Cable tv (and by that i include satellite and other existing offerings) is, on average, pretty good. The average American has access to tons of content, both on broadcast and on demand systems, not to mention whatever they are dvring. Throw in a dvd player and a game console, and the content universe is quite outstanding. The quantity of people who truly want to throw away their existing stuff is really really small. Its not to say there isn’t room to add in more, but its not seven hundred dollars worth more in any consumers’ eyes. For a box that expensive to earn a spot in the living room, it must supplant existing content offerings in such a way that consumers clearly perceive the value. So not only is a brand new software package a requirement, but a massive increase in content, especially free content, is as well.
But What If?
If apple discontinued the apple tv line, this would have a shift, but only a minor one. In that scenario, I’d imagine the opportunity truly shines for google tv products and the Boxee box by dlink (full disclosure: I consult with dlink), as they will offer similar value propositions but at steeply discounted prices. And unlike the comparisons between the iPad and the janky tablet rivals, these other products are far more likely to show promise and value. Still doesn’t add up.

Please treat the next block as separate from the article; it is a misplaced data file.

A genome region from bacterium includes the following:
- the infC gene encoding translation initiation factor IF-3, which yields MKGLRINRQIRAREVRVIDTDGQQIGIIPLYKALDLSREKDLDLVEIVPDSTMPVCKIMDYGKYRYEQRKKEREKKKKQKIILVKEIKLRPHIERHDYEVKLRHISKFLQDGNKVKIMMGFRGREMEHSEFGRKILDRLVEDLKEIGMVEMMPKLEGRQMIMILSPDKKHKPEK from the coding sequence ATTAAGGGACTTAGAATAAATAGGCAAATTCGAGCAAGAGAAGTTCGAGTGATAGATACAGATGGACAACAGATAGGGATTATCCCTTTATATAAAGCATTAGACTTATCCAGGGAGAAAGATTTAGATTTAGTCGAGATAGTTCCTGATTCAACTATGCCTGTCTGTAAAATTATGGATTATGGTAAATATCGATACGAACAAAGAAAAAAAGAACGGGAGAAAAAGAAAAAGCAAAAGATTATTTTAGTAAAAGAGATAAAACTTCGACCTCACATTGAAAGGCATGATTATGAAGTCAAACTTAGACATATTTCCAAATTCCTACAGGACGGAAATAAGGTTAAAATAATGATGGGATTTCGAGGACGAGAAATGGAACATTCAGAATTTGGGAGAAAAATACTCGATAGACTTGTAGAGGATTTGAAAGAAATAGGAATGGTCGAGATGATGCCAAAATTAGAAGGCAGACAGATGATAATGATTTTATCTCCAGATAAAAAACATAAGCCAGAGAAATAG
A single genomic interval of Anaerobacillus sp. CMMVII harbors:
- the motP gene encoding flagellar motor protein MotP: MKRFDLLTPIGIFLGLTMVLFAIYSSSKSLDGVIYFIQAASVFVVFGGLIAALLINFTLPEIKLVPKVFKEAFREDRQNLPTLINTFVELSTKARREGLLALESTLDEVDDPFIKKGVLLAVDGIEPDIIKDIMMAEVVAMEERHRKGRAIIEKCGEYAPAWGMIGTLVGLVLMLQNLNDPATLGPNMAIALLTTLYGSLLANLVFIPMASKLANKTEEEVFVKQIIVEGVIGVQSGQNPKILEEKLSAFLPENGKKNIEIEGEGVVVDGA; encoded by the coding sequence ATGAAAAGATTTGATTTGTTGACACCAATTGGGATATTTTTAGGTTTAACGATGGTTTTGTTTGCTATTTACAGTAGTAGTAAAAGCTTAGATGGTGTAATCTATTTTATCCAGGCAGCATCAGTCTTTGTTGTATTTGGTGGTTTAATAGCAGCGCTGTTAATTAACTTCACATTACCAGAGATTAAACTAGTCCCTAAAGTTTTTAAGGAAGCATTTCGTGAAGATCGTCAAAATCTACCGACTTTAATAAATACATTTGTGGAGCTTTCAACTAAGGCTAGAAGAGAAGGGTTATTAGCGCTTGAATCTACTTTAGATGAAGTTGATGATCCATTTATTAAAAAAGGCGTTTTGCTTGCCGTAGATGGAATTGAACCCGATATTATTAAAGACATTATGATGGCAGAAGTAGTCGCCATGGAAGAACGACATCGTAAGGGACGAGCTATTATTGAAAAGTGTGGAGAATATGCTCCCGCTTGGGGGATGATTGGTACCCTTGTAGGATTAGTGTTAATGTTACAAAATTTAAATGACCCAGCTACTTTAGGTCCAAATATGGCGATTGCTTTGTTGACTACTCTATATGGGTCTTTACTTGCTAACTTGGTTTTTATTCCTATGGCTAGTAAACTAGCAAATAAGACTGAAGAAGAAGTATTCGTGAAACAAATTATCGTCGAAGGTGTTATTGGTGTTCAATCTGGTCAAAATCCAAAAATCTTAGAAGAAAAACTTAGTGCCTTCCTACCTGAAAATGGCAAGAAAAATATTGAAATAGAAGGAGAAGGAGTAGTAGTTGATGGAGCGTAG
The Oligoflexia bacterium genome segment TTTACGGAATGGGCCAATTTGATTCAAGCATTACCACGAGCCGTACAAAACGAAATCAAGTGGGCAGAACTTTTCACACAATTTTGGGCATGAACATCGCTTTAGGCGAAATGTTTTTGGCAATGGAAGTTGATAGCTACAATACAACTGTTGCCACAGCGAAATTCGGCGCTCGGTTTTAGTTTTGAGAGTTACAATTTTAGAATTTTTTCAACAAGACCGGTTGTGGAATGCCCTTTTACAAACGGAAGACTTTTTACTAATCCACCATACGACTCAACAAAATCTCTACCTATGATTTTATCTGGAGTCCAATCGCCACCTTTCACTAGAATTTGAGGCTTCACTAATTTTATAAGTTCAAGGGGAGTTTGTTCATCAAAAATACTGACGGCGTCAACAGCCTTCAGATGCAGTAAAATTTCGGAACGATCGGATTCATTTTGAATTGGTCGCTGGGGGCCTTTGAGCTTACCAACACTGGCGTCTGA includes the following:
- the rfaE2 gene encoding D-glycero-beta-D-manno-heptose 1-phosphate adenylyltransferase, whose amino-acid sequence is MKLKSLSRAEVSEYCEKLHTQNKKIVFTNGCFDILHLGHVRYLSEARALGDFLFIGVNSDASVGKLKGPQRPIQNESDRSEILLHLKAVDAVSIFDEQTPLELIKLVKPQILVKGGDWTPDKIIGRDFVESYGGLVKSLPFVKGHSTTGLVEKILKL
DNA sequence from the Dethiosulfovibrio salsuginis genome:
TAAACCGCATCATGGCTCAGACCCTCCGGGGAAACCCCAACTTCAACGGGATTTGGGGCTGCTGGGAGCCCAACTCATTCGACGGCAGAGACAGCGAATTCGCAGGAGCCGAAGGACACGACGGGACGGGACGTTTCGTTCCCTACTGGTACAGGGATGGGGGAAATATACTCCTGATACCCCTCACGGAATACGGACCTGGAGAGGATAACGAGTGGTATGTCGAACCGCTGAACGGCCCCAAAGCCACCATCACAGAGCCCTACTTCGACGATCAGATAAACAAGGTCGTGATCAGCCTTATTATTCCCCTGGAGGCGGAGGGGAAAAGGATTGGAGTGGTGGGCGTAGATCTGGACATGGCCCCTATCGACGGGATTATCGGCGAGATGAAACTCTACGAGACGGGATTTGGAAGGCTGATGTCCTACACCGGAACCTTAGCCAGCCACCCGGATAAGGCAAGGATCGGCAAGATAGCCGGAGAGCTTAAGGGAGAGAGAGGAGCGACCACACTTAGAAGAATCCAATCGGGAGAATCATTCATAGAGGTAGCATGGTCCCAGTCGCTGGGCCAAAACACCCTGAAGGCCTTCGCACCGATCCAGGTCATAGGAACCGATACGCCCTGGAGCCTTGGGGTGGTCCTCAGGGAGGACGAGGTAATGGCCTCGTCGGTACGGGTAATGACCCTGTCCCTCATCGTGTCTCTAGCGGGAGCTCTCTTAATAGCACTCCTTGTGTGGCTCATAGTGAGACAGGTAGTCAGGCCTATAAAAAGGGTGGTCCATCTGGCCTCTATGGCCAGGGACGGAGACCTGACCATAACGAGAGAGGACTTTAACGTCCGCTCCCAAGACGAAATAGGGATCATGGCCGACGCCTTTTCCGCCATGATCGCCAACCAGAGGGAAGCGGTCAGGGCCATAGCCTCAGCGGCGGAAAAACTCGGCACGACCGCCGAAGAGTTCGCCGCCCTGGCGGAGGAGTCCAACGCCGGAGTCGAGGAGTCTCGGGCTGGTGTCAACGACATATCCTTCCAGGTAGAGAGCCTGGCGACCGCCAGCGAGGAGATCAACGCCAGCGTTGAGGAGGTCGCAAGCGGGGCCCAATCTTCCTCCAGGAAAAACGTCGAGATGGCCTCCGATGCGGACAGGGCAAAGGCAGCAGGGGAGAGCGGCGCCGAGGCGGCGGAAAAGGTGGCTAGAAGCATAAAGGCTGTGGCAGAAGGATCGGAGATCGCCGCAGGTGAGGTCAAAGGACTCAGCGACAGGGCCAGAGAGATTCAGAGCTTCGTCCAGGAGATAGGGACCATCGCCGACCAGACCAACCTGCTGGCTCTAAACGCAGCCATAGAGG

And now for something completely different.
A man talking about the same topic, in video form:
great points and I largely agree with you on the price issue
but it wasn’t that long ago that consumers weren’t willing to spend $30-$50/month for unlimited data on their mobile phones and now they do.
i think the family room experience needs to get better and consumers will pay more.
A Mac Mini is a PC and has that price point period. Apple should be deciding what their TV play is now that Google has tossed our GoogleTv. I bought an AppleTV a few years ago to try the experience and while it works it’s not the greatest but it works as advertised. I would use it before my Xbox360 as a media player.
While I agree with your answer, I have a different view on the question. So, is the mac mini Apple TV? No, for all the reasons you clearly articulate.
But how about this, is the mac mini a signal? An intention? There, the answer is a clear yes (IMHO). Apple is telling the market (both consumers and competitors) that it is now serious about TV and that TV is no longer a “hobby.” Apple is saying something is in the works so if you’re thinking about investing in webTV, wait, because Apple is coming.
With this move it is effectively stalling the market and preventing consumers from making the jump into other products for fear they will make an investment and then miss whatever Apple has up its sleeve.